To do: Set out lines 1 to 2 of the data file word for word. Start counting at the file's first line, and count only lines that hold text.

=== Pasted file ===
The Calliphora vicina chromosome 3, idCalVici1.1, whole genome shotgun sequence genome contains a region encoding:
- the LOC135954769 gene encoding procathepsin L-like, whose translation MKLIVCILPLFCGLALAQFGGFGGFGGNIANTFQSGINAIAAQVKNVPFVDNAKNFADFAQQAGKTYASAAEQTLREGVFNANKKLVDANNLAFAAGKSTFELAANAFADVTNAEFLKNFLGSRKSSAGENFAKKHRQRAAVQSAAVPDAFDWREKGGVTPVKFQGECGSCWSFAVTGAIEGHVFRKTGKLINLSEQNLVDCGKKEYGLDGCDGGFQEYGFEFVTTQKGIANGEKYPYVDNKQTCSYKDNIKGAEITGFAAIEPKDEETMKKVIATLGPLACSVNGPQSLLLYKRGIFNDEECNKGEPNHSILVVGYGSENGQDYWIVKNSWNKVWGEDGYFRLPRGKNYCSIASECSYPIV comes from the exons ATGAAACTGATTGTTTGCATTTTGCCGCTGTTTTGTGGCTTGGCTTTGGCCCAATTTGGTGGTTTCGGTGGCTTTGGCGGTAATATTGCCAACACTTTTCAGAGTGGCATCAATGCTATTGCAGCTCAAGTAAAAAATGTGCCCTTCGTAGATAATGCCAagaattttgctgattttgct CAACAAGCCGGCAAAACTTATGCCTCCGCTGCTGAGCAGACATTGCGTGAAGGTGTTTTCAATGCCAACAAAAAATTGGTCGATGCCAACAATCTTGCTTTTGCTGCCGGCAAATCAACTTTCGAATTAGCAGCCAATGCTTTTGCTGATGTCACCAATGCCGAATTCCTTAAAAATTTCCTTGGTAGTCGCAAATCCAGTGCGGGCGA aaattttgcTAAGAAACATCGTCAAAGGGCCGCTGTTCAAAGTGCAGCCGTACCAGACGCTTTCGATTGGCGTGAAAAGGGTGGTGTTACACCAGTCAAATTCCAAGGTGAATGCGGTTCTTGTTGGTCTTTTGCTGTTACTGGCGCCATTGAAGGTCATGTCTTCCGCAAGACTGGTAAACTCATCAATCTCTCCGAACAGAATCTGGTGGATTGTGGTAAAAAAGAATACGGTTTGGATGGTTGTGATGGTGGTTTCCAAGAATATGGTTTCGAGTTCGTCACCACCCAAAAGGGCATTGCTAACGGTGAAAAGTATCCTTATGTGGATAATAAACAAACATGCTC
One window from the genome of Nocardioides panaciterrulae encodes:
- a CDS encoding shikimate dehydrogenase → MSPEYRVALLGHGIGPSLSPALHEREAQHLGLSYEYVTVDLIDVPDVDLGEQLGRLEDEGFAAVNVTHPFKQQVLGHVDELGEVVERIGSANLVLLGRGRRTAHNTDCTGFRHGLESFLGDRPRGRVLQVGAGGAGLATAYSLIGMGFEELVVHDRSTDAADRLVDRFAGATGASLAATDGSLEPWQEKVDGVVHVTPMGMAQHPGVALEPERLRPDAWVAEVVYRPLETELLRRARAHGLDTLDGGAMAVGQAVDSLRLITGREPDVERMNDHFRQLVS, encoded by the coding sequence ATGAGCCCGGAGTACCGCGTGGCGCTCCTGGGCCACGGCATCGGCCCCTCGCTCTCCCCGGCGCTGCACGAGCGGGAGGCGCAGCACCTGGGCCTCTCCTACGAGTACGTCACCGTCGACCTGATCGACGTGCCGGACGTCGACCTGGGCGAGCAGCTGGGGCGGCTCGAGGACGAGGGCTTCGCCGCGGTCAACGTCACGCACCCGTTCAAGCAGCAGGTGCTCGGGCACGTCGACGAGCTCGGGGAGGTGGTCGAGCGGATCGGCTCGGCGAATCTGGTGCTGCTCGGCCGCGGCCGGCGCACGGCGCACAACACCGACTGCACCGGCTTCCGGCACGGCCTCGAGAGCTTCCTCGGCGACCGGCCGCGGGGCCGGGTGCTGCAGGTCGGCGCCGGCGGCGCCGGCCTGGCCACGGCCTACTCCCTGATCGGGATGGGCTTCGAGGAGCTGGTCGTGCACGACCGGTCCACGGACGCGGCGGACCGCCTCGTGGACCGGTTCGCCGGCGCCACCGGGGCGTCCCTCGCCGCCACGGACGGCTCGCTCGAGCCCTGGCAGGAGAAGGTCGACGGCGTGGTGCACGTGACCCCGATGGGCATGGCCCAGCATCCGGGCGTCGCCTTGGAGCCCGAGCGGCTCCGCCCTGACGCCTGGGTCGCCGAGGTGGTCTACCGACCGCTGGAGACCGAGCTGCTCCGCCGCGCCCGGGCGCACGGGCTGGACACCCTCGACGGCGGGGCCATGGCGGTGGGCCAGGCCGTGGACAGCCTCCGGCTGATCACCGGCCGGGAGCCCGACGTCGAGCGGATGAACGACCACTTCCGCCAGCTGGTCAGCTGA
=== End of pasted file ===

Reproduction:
The Calliphora vicina chromosome 3, idCalVici1.1, whole genome shotgun sequence genome contains a region encoding:
- the LOC135954769 gene encoding procathepsin L-like, whose translation MKLIVCILPLFCGLALAQFGGFGGFGGNIANTFQSGINAIAAQVKNVPFVDNAKNFADFAQQAGKTYASAAEQTLREGVFNANKKLVDANNLAFAAGKSTFELAANAFADVTNAEFLKNFLGSRKSSAGENFAKKHRQRAAVQSAAVPDAFDWREKGGVTPVKFQGECGSCWSFAVTGAIEGHVFRKTGKLINLSEQNLVDCGKKEYGLDGCDGGFQEYGFEFVTTQKGIANGEKYPYVDNKQTCSYKDNIKGAEITGFAAIEPKDEETMKKVIATLGPLACSVNGPQSLLLYKRGIFNDEECNKGEPNHSILVVGYGSENGQDYWIVKNSWNKVWGEDGYFRLPRGKNYCSIASECSYPIV comes from the exons ATGAAACTGATTGTTTGCATTTTGCCGCTGTTTTGTGGCTTGGCTTTGGCCCAATTTGGTGGTTTCGGTGGCTTTGGCGGTAATATTGCCAACACTTTTCAGAGTGGCATCAATGCTATTGCAGCTCAAGTAAAAAATGTGCCCTTCGTAGATAATGCCAagaattttgctgattttgct CAACAAGCCGGCAAAACTTATGCCTCCGCTGCTGAGCAGACATTGCGTGAAGGTGTTTTCAATGCCAACAAAAAATTGGTCGATGCCAACAATCTTGCTTTTGCTGCCGGCAAATCAACTTTCGAATTAGCAGCCAATGCTTTTGCTGATGTCACCAATGCCGAATTCCTTAAAAATTTCCTTGGTAGTCGCAAATCCAGTGCGGGCGA aaattttgcTAAGAAACATCGTCAAAGGGCCGCTGTTCAAAGTGCAGCCGTACCAGACGCTTTCGATTGGCGTGAAAAGGGTGGTGTTACACCAGTCAAATTCCAAGGTGAATGCGGTTCTTGTTGGTCTTTTGCTGTTACTGGCGCCATTGAAGGTCATGTCTTCCGCAAGACTGGTAAACTCATCAATCTCTCCGAACAGAATCTGGTGGATTGTGGTAAAAAAGAATACGGTTTGGATGGTTGTGATGGTGGTTTCCAAGAATATGGTTTCGAGTTCGTCACCACCCAAAAGGGCATTGCTAACGGTGAAAAGTATCCTTATGTGGATAATAAACAAACATGCTC